The Viscounts (British band)
|Genres||vocal pop group|
|Associated acts||Morton Fraser's Harmonica Gang|
The Viscounts were a British pop group from London. Its members had formerly been part of a TV ensemble called Morton Fraser's Harmonica Gang. They quit the group and formed The Viscounts in Late April 1958, playing local shows and eventually attracting the attention of manager Larry Parnes. He got them billed to better venues and signed them to Pye Records in 1960.
Their cover version of Ray Smith's hit single "Rockin' Little Angel" became a hit in Australia, and their cover of "Shortnin' Bread" hit number 16 in November that year in the UK Singles Chart. In addition to recording rock/pop numbers, they also did some trad jazz, covering Paul Whiteman for a compilation album. In 1961 their single cover version of "Who Put the Bomp (In the Bomp, Bomp, Bomp)" reached number 21 in the UK chart, spending ten weeks in the listings. The group toured with Gene Vincent and Eddie Cochran, as well as sharing a stage with The Beatles in 1963 opening for Chris Montez. In 1964, they moved to Columbia Records, but none of their three following singles charted.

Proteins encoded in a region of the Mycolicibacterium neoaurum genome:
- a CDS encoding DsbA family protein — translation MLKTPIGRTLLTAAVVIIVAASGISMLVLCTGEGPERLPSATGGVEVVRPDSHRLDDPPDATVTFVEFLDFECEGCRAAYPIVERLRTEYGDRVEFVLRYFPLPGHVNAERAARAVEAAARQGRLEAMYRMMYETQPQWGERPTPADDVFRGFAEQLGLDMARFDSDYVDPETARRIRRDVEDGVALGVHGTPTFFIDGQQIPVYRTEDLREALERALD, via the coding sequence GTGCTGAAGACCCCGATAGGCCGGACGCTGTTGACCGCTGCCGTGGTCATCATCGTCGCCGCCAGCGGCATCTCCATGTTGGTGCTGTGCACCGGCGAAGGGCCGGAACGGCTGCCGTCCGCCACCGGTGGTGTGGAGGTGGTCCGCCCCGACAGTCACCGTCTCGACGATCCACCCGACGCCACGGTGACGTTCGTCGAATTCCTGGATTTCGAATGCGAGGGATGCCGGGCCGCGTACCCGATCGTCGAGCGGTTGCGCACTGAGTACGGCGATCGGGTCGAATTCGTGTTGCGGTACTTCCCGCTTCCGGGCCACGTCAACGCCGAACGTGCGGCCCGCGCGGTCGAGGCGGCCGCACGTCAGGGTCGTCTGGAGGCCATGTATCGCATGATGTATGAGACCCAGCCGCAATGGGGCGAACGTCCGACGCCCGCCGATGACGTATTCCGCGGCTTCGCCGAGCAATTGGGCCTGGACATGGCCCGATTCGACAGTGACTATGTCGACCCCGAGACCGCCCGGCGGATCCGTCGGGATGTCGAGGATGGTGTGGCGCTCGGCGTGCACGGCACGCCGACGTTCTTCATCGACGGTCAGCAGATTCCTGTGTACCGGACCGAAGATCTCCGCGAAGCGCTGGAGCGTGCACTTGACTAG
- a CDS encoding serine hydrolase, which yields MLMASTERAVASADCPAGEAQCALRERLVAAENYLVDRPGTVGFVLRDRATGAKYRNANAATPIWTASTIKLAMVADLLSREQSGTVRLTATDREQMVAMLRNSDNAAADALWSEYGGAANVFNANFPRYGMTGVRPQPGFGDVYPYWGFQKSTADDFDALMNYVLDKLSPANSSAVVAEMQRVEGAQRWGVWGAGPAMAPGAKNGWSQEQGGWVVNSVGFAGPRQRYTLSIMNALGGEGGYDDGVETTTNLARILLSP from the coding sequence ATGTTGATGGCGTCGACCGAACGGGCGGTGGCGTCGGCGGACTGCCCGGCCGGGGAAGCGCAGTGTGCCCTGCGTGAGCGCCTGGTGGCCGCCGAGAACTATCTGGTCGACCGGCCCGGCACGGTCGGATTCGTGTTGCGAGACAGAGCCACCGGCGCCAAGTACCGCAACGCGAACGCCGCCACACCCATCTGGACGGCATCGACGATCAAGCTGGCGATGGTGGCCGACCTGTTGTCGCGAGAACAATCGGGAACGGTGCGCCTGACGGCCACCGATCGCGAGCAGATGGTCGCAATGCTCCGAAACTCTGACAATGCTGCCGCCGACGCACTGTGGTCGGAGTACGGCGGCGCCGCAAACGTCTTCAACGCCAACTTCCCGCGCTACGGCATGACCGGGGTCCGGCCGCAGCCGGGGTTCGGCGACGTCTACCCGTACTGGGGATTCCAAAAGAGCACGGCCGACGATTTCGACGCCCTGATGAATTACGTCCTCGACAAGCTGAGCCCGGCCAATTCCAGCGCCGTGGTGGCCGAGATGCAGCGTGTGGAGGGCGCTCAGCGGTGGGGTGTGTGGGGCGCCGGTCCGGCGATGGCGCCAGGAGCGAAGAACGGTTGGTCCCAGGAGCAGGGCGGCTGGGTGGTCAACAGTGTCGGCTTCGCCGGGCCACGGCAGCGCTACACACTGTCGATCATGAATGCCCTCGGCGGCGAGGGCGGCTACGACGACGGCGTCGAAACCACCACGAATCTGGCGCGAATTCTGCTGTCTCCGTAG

Bandmember Gordon Mills' success as a songwriter soon convinced him to move on, and the group broke up in 1965; soon after, Mills wrote "It's Not Unusual" for Tom Jones. Don Paul became a record producer, and Ronnie Wells went into the restaurant business. Wells died in 2013. Their complete recorded output on Pye Records was reissued on CD in 2001 on Castle Records.
- Don Paul (born Donald Paul, January 2, 1937, Oldham, Lancashire, England)
- Ronnie Wells (born Ronald Cresswell, August 25, 1939, Farnborough, Hampshire, England - died 22 September 2013)
- Gordon Mills